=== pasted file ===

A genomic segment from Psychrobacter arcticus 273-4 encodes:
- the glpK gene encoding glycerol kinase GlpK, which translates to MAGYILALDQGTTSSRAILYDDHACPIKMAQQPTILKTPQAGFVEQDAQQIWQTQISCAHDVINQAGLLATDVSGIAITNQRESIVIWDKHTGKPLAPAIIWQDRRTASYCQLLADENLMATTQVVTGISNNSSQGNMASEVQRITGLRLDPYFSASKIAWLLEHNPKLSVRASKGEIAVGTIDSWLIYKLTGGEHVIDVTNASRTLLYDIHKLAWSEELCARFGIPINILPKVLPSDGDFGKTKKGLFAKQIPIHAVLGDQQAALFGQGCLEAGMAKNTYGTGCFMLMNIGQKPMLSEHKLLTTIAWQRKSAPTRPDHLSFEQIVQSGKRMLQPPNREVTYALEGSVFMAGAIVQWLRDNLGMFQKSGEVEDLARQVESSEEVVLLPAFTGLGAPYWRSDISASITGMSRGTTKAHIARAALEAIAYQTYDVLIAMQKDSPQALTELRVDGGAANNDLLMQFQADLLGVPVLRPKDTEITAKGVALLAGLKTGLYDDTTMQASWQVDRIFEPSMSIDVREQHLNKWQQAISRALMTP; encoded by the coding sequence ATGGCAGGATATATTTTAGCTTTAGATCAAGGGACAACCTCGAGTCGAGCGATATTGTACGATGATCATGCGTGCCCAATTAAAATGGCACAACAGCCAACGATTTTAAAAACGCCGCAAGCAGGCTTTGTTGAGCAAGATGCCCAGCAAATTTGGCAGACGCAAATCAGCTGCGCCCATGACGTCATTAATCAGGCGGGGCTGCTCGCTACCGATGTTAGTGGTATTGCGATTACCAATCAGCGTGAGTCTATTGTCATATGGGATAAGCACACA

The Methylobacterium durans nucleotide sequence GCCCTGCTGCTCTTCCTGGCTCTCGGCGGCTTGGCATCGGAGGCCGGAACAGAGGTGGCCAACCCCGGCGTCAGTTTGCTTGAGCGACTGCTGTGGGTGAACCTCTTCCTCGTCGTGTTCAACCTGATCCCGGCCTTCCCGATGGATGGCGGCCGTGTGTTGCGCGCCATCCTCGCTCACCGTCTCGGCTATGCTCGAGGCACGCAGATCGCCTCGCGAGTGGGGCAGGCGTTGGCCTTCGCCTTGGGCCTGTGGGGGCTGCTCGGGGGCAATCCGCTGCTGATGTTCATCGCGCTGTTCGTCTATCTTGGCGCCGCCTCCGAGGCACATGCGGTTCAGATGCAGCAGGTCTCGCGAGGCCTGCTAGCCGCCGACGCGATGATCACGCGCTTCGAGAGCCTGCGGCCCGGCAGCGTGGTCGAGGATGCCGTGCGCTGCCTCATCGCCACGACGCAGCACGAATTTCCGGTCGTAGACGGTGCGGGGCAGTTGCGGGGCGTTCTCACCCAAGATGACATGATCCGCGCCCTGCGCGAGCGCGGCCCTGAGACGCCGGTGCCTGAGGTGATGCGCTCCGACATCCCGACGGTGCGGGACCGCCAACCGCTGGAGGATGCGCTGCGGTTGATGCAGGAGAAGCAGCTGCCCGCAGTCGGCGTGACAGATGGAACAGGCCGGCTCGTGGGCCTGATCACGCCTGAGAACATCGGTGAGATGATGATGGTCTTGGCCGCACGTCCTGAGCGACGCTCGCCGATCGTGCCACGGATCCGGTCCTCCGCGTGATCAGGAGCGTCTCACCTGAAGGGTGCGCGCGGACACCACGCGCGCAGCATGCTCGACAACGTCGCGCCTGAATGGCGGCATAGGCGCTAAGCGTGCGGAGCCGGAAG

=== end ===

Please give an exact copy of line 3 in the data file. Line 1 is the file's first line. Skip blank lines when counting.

The Methylobacterium durans nucleotide sequence GCCCTGCTGCTCTTCCTGGCTCTCGGCGGCTTGGCATCGGAGGCCGGAACAGAGGTGGCCAACCCCGGCGTCAGTTTGCTTGAGCGACTGCTGTGGGTGAACCTCTTCCTCGTCGTGTTCAACCTGATCCCGGCCTTCCCGATGGATGGCGGCCGTGTGTTGCGCGCCATCCTCGCTCACCGTCTCGGCTATGCTCGAGGCACGCAGATCGCCTCGCGAGTGGGGCAGGCGTTGGCCTTCGCCTTGGGCCTGTGGGGGCTGCTCGGGGGCAATCCGCTGCTGATGTTCATCGCGCTGTTCGTCTATCTTGGCGCCGCCTCCGAGGCACATGCGGTTCAGATGCAGCAGGTCTCGCGAGGCCTGCTAGCCGCCGACGCGATGATCACGCGCTTCGAGAGCCTGCGGCCCGGCAGCGTGGTCGAGGATGCCGTGCGCTGCCTCATCGCCACGACGCAGCACGAATTTCCGGTCGTAGACGGTGCGGGGCAGTTGCGGGGCGTTCTCACCCAAGATGACATGATCCGCGCCCTGCGCGAGCGCGGCCCTGAGACGCCGGTGCCTGAGGTGATGCGCTCCGACATCCCGACGGTGCGGGACCGCCAACCGCTGGAGGATGCGCTGCGGTTGATGCAGGAGAAGCAGCTGCCCGCAGTCGGCGTGACAGATGGAACAGGCCGGCTCGTGGGCCTGATCACGCCTGAGAACATCGGTGAGATGATGATGGTCTTGGCCGCACGTCCTGAGCGACGCTCGCCGATCGTGCCACGGATCCGGTCCTCCGCGTGATCAGGAGCGTCTCACCTGAAGGGTGCGCGCGGACACCACGCGCGCAGCATGCTCGACAACGTCGCGCCTGAATGGCGGCATAGGCGCTAAGCGTGCGGAGCCGGAAG